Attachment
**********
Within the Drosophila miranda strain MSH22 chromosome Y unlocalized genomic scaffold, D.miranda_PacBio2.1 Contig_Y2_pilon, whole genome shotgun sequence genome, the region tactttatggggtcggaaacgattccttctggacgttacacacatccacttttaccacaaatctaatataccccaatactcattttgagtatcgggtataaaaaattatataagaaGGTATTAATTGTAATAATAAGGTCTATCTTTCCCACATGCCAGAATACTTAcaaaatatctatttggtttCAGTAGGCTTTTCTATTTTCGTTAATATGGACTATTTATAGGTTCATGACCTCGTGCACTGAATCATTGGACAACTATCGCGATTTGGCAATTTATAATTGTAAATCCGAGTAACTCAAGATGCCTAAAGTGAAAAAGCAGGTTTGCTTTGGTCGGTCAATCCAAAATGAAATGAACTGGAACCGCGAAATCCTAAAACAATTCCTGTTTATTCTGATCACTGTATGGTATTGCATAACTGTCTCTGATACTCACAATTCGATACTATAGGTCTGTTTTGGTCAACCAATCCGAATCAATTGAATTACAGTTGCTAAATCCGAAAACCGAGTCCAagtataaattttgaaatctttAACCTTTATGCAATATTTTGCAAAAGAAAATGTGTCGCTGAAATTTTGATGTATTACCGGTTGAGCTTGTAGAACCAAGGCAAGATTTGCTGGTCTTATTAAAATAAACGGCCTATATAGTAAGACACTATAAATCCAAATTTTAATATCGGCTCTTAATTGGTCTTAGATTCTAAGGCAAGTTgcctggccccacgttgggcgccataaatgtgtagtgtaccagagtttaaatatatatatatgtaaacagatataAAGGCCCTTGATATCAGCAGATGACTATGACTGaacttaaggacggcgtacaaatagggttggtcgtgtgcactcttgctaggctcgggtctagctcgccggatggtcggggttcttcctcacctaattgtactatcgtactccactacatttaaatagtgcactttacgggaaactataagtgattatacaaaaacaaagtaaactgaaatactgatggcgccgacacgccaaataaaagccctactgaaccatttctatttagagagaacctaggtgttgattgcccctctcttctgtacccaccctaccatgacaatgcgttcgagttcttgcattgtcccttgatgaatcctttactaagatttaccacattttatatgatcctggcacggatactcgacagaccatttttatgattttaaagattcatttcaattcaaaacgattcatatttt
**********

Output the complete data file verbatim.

Within the Drosophila miranda strain MSH22 chromosome Y unlocalized genomic scaffold, D.miranda_PacBio2.1 Contig_Y2_pilon, whole genome shotgun sequence genome, the region tactttatggggtcggaaacgattccttctggacgttacacacatccacttttaccacaaatctaatataccccaatactcattttgagtatcgggtataaaaaattatataagaaGGTATTAATTGTAATAATAAGGTCTATCTTTCCCACATGCCAGAATACTTAcaaaatatctatttggtttCAGTAGGCTTTTCTATTTTCGTTAATATGGACTATTTATAGGTTCATGACCTCGTGCACTGAATCATTGGACAACTATCGCGATTTGGCAATTTATAATTGTAAATCCGAGTAACTCAAGATGCCTAAAGTGAAAAAGCAGGTTTGCTTTGGTCGGTCAATCCAAAATGAAATGAACTGGAACCGCGAAATCCTAAAACAATTCCTGTTTATTCTGATCACTGTATGGTATTGCATAACTGTCTCTGATACTCACAATTCGATACTATAGGTCTGTTTTGGTCAACCAATCCGAATCAATTGAATTACAGTTGCTAAATCCGAAAACCGAGTCCAagtataaattttgaaatctttAACCTTTATGCAATATTTTGCAAAAGAAAATGTGTCGCTGAAATTTTGATGTATTACCGGTTGAGCTTGTAGAACCAAGGCAAGATTTGCTGGTCTTATTAAAATAAACGGCCTATATAGTAAGACACTATAAATCCAAATTTTAATATCGGCTCTTAATTGGTCTTAGATTCTAAGGCAAGTTgcctggccccacgttgggcgccataaatgtgtagtgtaccagagtttaaatatatatatatgtaaacagatataAAGGCCCTTGATATCAGCAGATGACTATGACTGaacttaaggacggcgtacaaatagggttggtcgtgtgcactcttgctaggctcgggtctagctcgccggatggtcggggttcttcctcacctaattgtactatcgtactccactacatttaaatagtgcactttacgggaaactataagtgattatacaaaaacaaagtaaactgaaatactgatggcgccgacacgccaaataaaagccctactgaaccatttctatttagagagaacctaggtgttgattgcccctctcttctgtacccaccctaccatgacaatgcgttcgagttcttgcattgtcccttgatgaatcctttactaagatttaccacattttatatgatcctggcacggatactcgacagaccatttttatgattttaaagattcatttcaattcaaaacgattcatatttt